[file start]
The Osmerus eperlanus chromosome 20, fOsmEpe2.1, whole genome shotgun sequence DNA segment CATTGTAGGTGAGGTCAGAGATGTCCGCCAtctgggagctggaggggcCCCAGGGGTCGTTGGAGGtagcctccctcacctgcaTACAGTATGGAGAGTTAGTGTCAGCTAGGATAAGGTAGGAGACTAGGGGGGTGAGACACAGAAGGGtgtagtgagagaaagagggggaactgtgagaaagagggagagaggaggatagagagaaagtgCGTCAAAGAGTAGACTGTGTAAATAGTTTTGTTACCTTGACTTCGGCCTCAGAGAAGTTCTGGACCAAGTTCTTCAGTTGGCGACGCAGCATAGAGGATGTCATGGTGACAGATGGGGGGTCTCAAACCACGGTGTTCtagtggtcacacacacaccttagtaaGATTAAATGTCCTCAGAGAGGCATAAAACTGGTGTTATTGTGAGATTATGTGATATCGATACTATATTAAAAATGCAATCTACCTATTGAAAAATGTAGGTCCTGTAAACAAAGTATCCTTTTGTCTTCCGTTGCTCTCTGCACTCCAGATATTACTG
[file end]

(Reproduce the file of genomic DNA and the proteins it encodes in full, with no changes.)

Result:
The Osmerus eperlanus chromosome 20, fOsmEpe2.1, whole genome shotgun sequence DNA segment CATTGTAGGTGAGGTCAGAGATGTCCGCCAtctgggagctggaggggcCCCAGGGGTCGTTGGAGGtagcctccctcacctgcaTACAGTATGGAGAGTTAGTGTCAGCTAGGATAAGGTAGGAGACTAGGGGGGTGAGACACAGAAGGGtgtagtgagagaaagagggggaactgtgagaaagagggagagaggaggatagagagaaagtgCGTCAAAGAGTAGACTGTGTAAATAGTTTTGTTACCTTGACTTCGGCCTCAGAGAAGTTCTGGACCAAGTTCTTCAGTTGGCGACGCAGCATAGAGGATGTCATGGTGACAGATGGGGGGTCTCAAACCACGGTGTTCtagtggtcacacacacaccttagtaaGATTAAATGTCCTCAGAGAGGCATAAAACTGGTGTTATTGTGAGATTATGTGATATCGATACTATATTAAAAATGCAATCTACCTATTGAAAAATGTAGGTCCTGTAAACAAAGTATCCTTTTGTCTTCCGTTGCTCTCTGCACTCCAGATATTACTG